9. At any time during a day, if he wants something that is on his rewards list, he can check with you if he has enough and then spend the tokens. SPENDING TOKENS is done by circling them to show that they have been spent. Do not remove tokens – they serve to show both you and your child how well he has done and how he is improving.
10. When your child wants to buy special time with you or has enough tokens for a special outing, he and you must agree on a time that suits you. You cannot drop everything and rush to take him on an outing and you cannot promise to do it and then renege because you have other commitments. Agree on a specific time and day and then diarise it to make sure it is not forgotten. Only circle the tokens as “spent” when the reward actually happens.
Instead of having tokens which he pastes on his chart, you can use large pasta shell which he places in a big jar. He takes out pasta shells and gives them to you to “buy” his rewards (like money and shopping).
Once a token is earned, do not take it away for bad behaviour. If your child feels that earned tokens are easily lost to bad behaviour, he will lose interest in trying to earn them and you will lose a very useful tool in helping him learn to control his own behaviour. Therefore deal with “bad behaviour” using “time-out” or withdrawal of other privileges that are not mentioned on the reward list.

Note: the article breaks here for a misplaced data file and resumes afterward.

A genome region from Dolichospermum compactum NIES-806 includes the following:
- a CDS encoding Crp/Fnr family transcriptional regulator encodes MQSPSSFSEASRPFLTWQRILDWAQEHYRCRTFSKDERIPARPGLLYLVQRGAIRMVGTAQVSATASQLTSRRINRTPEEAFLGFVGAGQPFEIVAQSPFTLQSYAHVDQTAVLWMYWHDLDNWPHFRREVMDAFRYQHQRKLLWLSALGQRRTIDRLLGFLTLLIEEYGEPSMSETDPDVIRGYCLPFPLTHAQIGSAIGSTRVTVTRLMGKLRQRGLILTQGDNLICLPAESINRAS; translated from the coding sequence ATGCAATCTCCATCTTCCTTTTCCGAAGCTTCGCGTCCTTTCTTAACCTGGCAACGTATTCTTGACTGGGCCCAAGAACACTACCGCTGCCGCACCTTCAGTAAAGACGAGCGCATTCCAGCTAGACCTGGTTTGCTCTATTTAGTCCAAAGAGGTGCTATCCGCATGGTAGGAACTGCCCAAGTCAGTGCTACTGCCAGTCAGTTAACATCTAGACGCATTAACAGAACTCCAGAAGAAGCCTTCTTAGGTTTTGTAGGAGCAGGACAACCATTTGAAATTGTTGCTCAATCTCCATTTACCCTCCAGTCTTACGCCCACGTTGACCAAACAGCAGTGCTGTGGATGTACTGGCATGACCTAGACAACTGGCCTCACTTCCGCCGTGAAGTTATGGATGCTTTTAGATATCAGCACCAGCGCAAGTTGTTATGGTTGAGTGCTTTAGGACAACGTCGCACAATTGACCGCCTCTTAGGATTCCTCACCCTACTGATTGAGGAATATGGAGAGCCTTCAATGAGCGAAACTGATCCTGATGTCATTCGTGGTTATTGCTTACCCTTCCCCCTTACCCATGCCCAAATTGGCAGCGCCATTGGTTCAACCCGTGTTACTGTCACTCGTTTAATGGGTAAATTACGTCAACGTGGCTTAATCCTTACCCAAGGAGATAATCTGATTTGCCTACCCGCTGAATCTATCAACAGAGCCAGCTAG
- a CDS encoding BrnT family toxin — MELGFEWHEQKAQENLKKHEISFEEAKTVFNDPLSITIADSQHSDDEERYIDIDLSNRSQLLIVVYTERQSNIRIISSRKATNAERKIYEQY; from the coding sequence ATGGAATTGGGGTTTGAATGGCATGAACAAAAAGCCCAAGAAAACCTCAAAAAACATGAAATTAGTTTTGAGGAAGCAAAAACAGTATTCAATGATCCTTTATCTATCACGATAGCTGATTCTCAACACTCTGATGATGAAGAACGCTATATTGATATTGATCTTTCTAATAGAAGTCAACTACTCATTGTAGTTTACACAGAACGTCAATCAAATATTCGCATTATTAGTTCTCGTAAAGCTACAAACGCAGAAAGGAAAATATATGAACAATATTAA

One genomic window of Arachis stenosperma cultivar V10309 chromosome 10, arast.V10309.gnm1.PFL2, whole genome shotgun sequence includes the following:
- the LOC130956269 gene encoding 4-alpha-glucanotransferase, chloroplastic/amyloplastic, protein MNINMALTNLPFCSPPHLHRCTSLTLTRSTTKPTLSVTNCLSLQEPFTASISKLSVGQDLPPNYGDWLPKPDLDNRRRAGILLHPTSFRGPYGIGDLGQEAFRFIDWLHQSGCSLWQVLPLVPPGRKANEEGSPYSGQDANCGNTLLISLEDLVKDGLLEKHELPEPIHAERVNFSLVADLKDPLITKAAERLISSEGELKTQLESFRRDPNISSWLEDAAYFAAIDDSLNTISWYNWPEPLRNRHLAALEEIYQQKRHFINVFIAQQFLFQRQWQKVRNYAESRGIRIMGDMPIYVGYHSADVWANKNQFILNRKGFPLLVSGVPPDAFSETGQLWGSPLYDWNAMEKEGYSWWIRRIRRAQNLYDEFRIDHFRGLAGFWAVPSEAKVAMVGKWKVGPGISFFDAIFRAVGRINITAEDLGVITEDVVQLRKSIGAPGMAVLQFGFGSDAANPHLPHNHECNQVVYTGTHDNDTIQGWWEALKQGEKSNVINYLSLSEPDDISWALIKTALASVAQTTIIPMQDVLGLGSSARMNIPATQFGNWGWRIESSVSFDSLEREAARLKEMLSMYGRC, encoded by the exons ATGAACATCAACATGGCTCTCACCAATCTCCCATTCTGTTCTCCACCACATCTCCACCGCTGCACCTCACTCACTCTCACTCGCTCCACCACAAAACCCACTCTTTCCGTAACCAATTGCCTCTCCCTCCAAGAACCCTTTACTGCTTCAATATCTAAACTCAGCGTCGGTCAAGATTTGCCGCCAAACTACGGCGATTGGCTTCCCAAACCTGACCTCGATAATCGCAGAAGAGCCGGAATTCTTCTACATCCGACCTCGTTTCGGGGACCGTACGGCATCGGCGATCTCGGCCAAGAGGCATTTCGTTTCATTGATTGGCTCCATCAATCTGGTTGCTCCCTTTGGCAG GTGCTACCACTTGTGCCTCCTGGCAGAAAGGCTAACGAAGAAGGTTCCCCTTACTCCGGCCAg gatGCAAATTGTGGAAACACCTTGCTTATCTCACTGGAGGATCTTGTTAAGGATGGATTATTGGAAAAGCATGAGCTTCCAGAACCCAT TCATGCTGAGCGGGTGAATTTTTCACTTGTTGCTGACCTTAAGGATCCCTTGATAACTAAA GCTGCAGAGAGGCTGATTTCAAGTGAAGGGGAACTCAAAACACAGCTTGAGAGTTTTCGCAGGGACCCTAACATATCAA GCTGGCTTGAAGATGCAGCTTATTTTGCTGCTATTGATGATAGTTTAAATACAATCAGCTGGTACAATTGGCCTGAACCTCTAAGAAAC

11. After about a month or two, you and your child will notice that he is easily getting lots of tokens for certain behaviours. It’s now TIME TO MAKE SOME CHANGES. Look at the behaviours on your first “brainstorm list” and check what still needs to be given attention.
i. Tell him that you are very proud of how is growing up and controlling his behaviour.
ii. Tell him that you would like to help him with some other behaviours that you know he still finds difficult. You want to reward him for all the effort he has to put in to get those behaviours in order.
iii. Tell him that instead of earning as many tokens for the easier ones, he can earn fewer because they are not so difficult; but then he can get extra because he can now have the new behaviours on his list as well.
Try this system and you will be thrilled to discover that, not only does it improve your child's behaviour; but you and your child will no longer be at loggerheads over those behaviours that normally drive you crazy. Instead of having to nag or reprimand, you can sympathise with his difficult days when he can't manage to earn tokens and praise him for the times when he
does. Your role as a parent changes from the "disciplinarian" to the "guide and supporter".
By: Sharon Stansfield BSc(OT)